Regardless of how you feel about MLM or network marketing, Amway's success cannot be denied. Behind the over 3 million distributors selling more than $7 billion in product in more than 70 countries lies an effective management system that helps and gets the most out of an organization of disparate people none of which operate from a company office. Every entrepreneur can benefit from understanding how Amway recruits, trains, and motivates its independent distributors.
Even with an annual turnover estimated to be in excess of 40%, Amway “manages” to keep growing. And now the current trend of outsourcing jobs and corporate downsizing plays right into their hands.
Any entrepreneur or businessperson can learn from Amway and improve their company’s performance by adapting the same techniques.
Studying Michael G. Pratt’s academic article, “The good, the bad, and the ambivalent: Managing identification among Amway distributors” in the September 2000 issue of Administrative Science Quarterly provides some interesting information.
Amway has focused on everyone’s need for identity; his or her own, how they relate to their associates, and with the business or company with which they are linked.
Having come to understand the importance of this issue, Amway figured out how to capitalize on the negative feelings people have with respect to their identity and through dream building and positive actions by the up-line distributors, motivate them to become successful Amway distributors.
Recruits to the Amway program are carefully screened to determine where they are on the dissatisfaction scale and why. Once determined, negative statements designed to increase the dissatisfaction (“Sensebreaking”) by attacking the sense of why the individual should remain in that bad situation, are repeatedly presented to the individual.
At the point when the person is willing to abandon the unpleasant situation (s) Amway then gives the person new meaning for his or her life, (“Sensegiving”) until finally the person takes action (“Sensemaking”) as he or she sees the sense of joining Amway.
Once on board the Amway train, the down-line people are constantly assessed by successful up-line people who are unusually adept at determining where they are in these three emotional states. Should anyone start to become ambivalent, “help” is quickly provided to whichever condition needs attention or reinforcement.
How does this help you in your business?
First, understand that many people are, for a variety of reasons, undergoing identity crises - maybe you were too and that’s what motivated you to go into business for yourself. Employment concerns, family and financial issues, and worries about retirement all contribute. Second, consider that any person in such a frame of mind will not be very productive. Also realize that they will ultimately resolve their problem. And know, that as their employer, you may be the victim of their attempt to take action - or as the one who helps them, you may be the beneficiary.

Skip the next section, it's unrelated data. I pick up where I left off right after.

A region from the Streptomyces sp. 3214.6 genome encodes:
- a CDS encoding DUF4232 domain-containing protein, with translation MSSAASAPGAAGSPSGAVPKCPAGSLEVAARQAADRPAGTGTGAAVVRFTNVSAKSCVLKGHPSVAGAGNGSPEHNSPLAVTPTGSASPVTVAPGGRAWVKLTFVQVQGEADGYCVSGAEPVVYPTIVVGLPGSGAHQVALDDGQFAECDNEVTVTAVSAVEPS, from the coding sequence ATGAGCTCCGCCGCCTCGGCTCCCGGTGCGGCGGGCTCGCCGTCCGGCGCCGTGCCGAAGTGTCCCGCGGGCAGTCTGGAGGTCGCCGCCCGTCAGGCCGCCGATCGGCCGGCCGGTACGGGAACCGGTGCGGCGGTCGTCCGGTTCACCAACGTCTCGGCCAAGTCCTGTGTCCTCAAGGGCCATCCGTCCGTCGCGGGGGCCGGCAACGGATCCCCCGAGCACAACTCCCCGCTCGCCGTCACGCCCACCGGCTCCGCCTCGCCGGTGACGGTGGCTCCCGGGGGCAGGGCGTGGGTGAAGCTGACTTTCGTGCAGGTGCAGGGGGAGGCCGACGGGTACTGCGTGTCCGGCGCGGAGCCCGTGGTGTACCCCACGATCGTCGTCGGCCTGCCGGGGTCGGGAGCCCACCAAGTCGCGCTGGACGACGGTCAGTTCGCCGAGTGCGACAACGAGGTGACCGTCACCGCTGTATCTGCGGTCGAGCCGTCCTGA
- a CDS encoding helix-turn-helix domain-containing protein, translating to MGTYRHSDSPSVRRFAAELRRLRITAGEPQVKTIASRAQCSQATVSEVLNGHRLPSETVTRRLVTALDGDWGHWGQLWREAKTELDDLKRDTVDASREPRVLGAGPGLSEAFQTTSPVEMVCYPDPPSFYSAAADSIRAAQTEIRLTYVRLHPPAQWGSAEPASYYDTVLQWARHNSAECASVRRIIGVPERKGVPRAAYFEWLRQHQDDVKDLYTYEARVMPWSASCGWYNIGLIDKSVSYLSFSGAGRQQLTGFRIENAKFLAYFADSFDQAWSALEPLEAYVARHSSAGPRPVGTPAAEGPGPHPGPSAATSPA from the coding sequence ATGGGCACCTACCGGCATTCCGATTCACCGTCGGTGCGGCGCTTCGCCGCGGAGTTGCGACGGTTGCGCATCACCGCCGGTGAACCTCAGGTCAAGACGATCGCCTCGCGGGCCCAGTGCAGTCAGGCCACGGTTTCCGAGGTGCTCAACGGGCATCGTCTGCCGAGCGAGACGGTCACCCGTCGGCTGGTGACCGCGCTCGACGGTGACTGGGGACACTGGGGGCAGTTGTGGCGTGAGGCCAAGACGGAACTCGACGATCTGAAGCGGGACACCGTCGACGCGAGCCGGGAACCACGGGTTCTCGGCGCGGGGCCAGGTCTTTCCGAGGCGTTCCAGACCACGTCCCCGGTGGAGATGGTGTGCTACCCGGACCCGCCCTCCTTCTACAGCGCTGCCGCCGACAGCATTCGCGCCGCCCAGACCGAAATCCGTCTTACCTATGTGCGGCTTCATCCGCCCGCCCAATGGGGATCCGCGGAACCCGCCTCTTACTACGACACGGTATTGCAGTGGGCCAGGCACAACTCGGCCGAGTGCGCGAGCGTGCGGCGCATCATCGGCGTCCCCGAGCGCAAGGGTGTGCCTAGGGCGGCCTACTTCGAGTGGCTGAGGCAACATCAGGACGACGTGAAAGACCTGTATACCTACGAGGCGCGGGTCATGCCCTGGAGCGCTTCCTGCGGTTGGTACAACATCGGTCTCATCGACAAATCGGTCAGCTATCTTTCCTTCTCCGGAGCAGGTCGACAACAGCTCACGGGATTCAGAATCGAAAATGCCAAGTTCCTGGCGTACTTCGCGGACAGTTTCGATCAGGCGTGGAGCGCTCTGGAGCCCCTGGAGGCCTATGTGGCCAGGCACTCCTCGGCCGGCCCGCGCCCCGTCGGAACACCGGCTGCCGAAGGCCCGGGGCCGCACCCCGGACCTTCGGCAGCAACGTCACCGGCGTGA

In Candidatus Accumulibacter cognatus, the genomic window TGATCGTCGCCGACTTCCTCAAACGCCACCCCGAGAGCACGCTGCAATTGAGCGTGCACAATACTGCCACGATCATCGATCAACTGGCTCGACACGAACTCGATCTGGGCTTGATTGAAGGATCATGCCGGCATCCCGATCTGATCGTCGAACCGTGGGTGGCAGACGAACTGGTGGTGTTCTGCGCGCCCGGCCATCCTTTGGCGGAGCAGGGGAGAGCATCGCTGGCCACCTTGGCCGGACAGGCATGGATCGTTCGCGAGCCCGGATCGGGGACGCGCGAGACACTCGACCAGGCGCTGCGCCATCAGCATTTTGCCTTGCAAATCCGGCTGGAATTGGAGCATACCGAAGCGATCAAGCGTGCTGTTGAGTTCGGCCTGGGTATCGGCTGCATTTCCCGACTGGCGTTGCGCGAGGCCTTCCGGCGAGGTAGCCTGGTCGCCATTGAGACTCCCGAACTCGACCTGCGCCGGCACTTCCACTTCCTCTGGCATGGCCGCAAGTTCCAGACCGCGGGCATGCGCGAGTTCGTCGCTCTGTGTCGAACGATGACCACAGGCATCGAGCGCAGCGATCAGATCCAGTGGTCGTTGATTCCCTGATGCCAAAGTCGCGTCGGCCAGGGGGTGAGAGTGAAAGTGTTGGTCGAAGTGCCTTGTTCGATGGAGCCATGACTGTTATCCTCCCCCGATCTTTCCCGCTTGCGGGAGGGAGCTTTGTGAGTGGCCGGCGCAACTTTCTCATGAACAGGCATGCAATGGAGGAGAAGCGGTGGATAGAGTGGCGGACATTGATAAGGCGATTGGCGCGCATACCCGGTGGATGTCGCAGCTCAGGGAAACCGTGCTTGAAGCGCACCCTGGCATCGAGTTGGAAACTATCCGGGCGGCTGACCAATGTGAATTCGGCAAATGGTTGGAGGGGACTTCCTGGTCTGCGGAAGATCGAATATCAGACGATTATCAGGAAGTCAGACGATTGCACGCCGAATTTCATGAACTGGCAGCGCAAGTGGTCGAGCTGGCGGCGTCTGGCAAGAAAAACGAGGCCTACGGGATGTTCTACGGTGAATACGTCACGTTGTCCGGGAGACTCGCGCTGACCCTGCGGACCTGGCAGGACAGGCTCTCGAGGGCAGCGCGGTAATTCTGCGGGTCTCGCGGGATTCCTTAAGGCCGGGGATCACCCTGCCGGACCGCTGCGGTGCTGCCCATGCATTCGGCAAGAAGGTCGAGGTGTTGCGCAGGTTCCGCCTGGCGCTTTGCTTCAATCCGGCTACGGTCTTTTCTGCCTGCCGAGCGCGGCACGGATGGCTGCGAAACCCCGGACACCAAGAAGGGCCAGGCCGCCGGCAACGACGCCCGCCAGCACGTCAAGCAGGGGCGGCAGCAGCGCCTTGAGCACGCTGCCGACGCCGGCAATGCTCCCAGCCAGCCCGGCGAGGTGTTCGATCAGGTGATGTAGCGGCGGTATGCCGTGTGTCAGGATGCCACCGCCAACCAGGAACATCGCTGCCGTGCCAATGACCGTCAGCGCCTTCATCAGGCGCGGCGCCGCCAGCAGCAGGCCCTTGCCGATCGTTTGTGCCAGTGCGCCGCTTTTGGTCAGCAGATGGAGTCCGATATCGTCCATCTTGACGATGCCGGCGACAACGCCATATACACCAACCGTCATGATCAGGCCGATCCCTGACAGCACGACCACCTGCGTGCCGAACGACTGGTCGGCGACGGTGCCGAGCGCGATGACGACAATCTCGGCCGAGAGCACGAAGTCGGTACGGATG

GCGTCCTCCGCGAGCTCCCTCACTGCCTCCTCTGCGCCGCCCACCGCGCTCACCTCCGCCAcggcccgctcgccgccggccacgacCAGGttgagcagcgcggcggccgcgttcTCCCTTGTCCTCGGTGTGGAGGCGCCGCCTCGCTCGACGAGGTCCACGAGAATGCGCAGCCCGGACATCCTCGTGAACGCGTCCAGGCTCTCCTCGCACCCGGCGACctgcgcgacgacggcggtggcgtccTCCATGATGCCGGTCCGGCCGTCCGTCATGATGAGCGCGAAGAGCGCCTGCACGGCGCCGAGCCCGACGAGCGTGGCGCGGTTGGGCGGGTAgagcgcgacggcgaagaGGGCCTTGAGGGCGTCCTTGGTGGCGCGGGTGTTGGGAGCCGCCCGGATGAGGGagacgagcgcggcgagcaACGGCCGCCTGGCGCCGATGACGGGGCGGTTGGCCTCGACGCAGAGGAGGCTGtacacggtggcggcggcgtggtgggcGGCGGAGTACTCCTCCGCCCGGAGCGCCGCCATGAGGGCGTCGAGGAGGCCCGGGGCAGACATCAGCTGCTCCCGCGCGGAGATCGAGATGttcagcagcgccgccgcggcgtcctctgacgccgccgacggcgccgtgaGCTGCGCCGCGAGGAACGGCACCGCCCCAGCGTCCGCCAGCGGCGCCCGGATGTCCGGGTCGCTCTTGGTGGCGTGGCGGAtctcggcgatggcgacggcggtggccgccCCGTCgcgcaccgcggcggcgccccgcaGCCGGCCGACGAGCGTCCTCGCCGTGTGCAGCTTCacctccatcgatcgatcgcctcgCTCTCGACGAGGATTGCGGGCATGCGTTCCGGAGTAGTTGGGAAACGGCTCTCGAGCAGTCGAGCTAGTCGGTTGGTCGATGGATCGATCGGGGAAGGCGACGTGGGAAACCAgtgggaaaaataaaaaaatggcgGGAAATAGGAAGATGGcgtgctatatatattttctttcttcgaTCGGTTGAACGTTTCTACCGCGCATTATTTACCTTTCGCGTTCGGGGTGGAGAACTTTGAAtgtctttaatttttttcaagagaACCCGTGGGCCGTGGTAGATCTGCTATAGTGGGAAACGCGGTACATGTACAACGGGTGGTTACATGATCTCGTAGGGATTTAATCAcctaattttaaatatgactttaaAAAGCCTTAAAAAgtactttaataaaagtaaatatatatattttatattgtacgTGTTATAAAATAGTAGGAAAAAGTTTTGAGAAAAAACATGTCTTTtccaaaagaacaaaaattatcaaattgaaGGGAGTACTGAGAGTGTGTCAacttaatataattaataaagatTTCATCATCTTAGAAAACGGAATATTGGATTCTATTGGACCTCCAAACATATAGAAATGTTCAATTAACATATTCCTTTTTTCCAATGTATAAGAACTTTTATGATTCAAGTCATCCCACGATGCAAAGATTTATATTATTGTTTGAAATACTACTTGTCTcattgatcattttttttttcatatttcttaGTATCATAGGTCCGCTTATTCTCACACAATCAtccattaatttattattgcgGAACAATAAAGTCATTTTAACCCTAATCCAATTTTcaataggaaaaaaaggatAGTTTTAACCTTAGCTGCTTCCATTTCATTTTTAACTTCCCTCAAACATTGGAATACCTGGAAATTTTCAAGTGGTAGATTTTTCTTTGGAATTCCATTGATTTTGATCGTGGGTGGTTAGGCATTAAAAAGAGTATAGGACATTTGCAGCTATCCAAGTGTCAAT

Third recognize that you, as their employer, are in a position to help them slay the identity beast (or make it worse) by how you deal with them. Last, you can and should always be looking for ways to help them improve their identity, their self-esteem, their business and perhaps their personal relationships.
How do you help? Practice what Amway does. Sharpen your people skills so you can tune in to how and when people are changing. We all do, some more frequently than others. But you have to be able to see who around you is changing and how - with respect to Sensebreaking and Sensemaking, so you can provide more Sensegiving. If the meaning of someone’s life has become unclear, if he or she can’t find a way to zero in on what’s important, then that person certainly can’t take action. They can’t get back to helping themselves achieve their dreams or helping you achieve your objectives. But what’s worse they are susceptible to a smooth talking Amway recruiter or your competitor who is more tuned in to people.
With more telecommuting and reliance on the Internet, especially in the technical fields like engineering and science, more people are spending less time in offices or environments where meaningful appreciation and sincere “atta-boys” are expressed. In these times and situations it’s easy for people to develop identity issues. If you can’t see your organization and talk to them, frequently and in-depth, you may wind up losing good people to better employers.
If Amway can get millions in sales per distributor you ought to be able to get - what? Half as much? Would you settle for twenty-five? Just remember the owners of Amway up in Canada are smiling at how little respect most of us give the MLM ers.
By Art Consoli, http://www.artconsoli.com - author of “How to Evaluate and Profit from a Business Opportunity - The Entrepreneur’s Guide”
Art Consoli held eight corporate positions with Johnson & Johnson before starting his first business. He went on to build over twenty businesses from patents or ideas or from businesses others couldn't make successful. These ranged from starting a veterinarian drug company to taking over a steel fabricating company to developing the first manufactured home subdivision to qualify for every private and government assisted mortgage program in Arizona. He also did ten workouts for lenders and owners; the last was a $30 million, 300 employee, precision parts manufacturing plant that made parts for the auto industry. Consoli's unique background and skills allow him to speak and write about how someone with limited experience can do a self-evaluation which will let him decide which business opportunity is best, how to evaluate opportunities and gain control over the one which offers the greatest potential and then manage that business to success. Readers of his book call and write to tell him how much his book has helped their lives and improved their business.